Thus a lot of DSP compensation would be needed to compensate for the (always too small) horn anyhow, to maintain the desired radiation pattern.

To do away with that horn is the most "easy" way, to get a well behaved (and also efficient) woofer design.
The simulations show ripple. In the real world, I don't think there's a whole lot.

Click the image to open in full size.
Here is my measurement of a commercial Kef subwoofer, along with my Alpine front loaded horn. Note that the phase is well behaved within it's passband. There's less than ninety degrees of phase shift within the horn's passband. The Kef sub has a 180 degree rotation, of course, because it's a vented box.

Unless I'm missing something, it looks to me that the horn can be treated as an almost "pure" delay, because the phase varies so little in the horn's passband. This particular horn has a pathlength of a little over two meters.


In case anyone's doubting that horn phase measurement, here's a measurement from Danley of one of his products:

http://www.danleysoundlabs.com/danle...pec-sheet4.pdf
  Reply With Quote
Old 26th May 2017, 10:58 PM   #9
diyAudio Member
 
Join Date: Mar 2008
Does the mechanical impedance (at the "lower end") seen by the driver in any of those ("horn" called) designs really compete with a well suited BR ?

Will the phase ripple - whithout any smoothing - compete with a well suited BR or be more easy to compensate for ?

Low frequency horns at compact (mouth) size are just little more than a myth to my view ...

And if they "work", they are no horns but quarterwave or BR constructs in fact.



Edit: And btw. forming a radiation pattern from multiple "phased sources" is highly dependent on meeting that phase relations between the sources (also) in a broadband manner.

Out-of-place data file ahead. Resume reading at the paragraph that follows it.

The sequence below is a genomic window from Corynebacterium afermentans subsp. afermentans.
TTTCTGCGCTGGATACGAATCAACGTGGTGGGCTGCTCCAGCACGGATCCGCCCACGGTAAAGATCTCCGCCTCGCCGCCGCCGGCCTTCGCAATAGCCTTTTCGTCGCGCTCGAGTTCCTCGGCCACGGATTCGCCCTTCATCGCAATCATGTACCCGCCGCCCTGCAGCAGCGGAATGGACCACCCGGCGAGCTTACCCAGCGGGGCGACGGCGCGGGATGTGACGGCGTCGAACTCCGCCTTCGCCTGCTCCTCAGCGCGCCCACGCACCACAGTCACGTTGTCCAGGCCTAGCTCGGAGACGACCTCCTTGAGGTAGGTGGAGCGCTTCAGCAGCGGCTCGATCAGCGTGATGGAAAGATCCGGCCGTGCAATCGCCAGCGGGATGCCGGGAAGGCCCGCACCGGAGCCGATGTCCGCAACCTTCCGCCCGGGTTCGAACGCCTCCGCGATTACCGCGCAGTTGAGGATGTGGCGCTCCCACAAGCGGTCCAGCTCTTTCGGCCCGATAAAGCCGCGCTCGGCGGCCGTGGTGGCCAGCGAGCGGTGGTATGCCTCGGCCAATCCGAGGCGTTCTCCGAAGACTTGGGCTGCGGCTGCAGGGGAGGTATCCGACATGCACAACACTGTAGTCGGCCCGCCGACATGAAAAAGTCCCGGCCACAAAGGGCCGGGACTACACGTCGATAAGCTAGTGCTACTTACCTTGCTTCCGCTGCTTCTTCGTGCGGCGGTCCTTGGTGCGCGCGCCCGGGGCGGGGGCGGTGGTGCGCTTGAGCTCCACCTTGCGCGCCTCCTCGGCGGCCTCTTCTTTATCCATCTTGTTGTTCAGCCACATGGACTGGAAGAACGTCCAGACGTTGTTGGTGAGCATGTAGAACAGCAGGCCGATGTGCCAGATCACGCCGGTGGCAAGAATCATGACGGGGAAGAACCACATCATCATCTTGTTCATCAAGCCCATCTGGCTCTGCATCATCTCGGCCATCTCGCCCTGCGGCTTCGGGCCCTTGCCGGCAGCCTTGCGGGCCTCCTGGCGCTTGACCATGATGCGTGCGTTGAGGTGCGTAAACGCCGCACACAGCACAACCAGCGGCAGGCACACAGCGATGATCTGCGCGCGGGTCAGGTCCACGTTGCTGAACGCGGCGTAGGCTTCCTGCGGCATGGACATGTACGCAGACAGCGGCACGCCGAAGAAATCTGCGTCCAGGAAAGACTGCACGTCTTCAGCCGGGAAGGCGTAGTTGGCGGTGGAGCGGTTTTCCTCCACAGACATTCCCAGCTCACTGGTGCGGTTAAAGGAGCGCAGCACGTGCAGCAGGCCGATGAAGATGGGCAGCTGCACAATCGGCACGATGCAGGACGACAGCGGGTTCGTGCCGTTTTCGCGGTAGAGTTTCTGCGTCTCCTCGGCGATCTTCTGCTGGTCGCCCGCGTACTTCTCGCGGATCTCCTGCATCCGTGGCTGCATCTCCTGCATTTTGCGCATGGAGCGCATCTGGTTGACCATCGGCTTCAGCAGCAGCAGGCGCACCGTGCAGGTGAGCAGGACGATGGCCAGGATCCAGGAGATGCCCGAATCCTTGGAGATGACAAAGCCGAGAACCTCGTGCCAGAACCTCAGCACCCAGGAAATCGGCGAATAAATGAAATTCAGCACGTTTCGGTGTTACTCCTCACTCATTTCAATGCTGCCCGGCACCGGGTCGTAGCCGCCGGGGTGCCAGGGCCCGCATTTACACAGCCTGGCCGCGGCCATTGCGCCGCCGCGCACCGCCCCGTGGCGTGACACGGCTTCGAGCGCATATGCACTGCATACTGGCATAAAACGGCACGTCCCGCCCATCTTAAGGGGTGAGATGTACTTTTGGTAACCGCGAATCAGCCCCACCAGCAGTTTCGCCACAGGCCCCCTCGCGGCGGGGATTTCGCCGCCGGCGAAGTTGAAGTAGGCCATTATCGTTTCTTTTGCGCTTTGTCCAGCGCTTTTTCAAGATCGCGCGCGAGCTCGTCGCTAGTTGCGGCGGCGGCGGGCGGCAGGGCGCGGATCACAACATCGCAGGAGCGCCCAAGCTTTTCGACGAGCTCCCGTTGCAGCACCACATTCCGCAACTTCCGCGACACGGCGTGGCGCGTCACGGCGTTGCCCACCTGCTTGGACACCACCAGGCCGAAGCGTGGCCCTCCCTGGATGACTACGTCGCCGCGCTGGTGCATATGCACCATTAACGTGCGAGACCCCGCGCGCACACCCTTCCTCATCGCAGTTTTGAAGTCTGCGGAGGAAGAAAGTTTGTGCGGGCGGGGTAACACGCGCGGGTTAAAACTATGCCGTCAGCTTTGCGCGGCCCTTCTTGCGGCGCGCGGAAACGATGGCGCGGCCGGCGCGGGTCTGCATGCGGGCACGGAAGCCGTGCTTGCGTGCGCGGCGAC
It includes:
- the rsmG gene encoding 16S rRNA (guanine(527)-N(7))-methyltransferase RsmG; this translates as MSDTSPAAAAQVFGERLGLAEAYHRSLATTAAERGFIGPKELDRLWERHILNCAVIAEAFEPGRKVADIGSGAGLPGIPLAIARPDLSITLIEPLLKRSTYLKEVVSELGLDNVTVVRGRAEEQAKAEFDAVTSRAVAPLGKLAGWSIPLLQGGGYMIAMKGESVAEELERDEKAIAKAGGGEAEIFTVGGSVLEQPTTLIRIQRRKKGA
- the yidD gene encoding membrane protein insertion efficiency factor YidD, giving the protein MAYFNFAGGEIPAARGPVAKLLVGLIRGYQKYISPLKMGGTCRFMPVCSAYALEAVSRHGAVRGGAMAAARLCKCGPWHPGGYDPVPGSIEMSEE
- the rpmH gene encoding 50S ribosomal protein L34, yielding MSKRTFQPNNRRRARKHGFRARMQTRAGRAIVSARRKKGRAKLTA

__________________
Oliver, RFZ believer (?)
www.dipol-audio.de

Last edited by LineArray; 26th May 2017 at 11:07 PM.
  Reply With Quote
Old 26th May 2017, 11:44 PM   #10
ICG is offline ICG  Germany
diyAudio Member
 
Join Date: Jul 2007
Location: Sound Cloud 9
Quote:
Originally Posted by Patrick Bateman View Post
For my front loaded horn, I use a Alpine SWS-10D2. Sells for $130 online.
The driver got a very low spl (82dB), a very high Mms (230g), a huge Xmax (15mm), low EBP (57,4). For a front loaded horn it got ideally a high spl, low mms, medium xmax, high EBP; that's a car-subwoofer for very small BR or sealed enclosure. There are a lot of problems, the horn does not nearly get you as much spl as a direct radiating (non-horn) driver would give you, you can't get back 15-23dB spl advantage with power. And the power is the next thing, this driver depends on the excursion for cooling - but in a horn it does not do that, the horn greatly reduces the excursion. That means, you can't neither use the maximum power nor the excursion at all because the ends of the voice coil are burning up with a lot lower power than the drivers are rated.

An Eminence DELTA PRO 10MR-8 or a B&C AMX 250 (or others at the same price range) would perform a lot better in a front loaded horn.
__________________
After all is said and done, usually more is said than done.
  Reply With Quote

Reply


Hide this!Advertise here!
Thread Tools Search this Thread
Search this Thread:

Advanced Search

Posting Rules
You may not post new threads
You may not post replies
You may not post attachments
You may not edit your posts

BB code is On
Smilies are On
[IMG] code is On
HTML code is Off
Trackbacks are Off
Pingbacks are Off
Refbacks are Off


Similar Threads
Thread Thread Starter Forum Replies Last Post
B&O Beolab 90 - adjustable directivity by DSP Quip Multi-Way 150 19th January 2017 03:02 PM
S15: Econowave DSP - a Constant Directivity vs Dipole study gainphile Multi-Way 172 23rd October 2016 06:52 AM
HTPC DSP versus dedicated DSP platforms for loudspeakers diyaudnut Digital Line Level 16 21st June 2016 07:13 AM
DSP midrange directivity control aka kinda cardioid natehansen66 Multi-Way 104 26th January 2016 11:54 AM
RS-232 cable for DSP-Amp Digisynthetic DSP-1400 Sabbelbacke Parts 0 9th May 2009 09:33 AM


New To Site? Need Help?

All times are GMT. The time now is 10:23 AM.


vBulletin Optimisation provided by vB Optimise (Pro) - vBulletin Mods & Addons Copyright © 2017 DragonByte Technologies Ltd.
Copyright 1999-2017 diyAudio

Content Relevant URLs by vBSEO 3.3.2
Wiki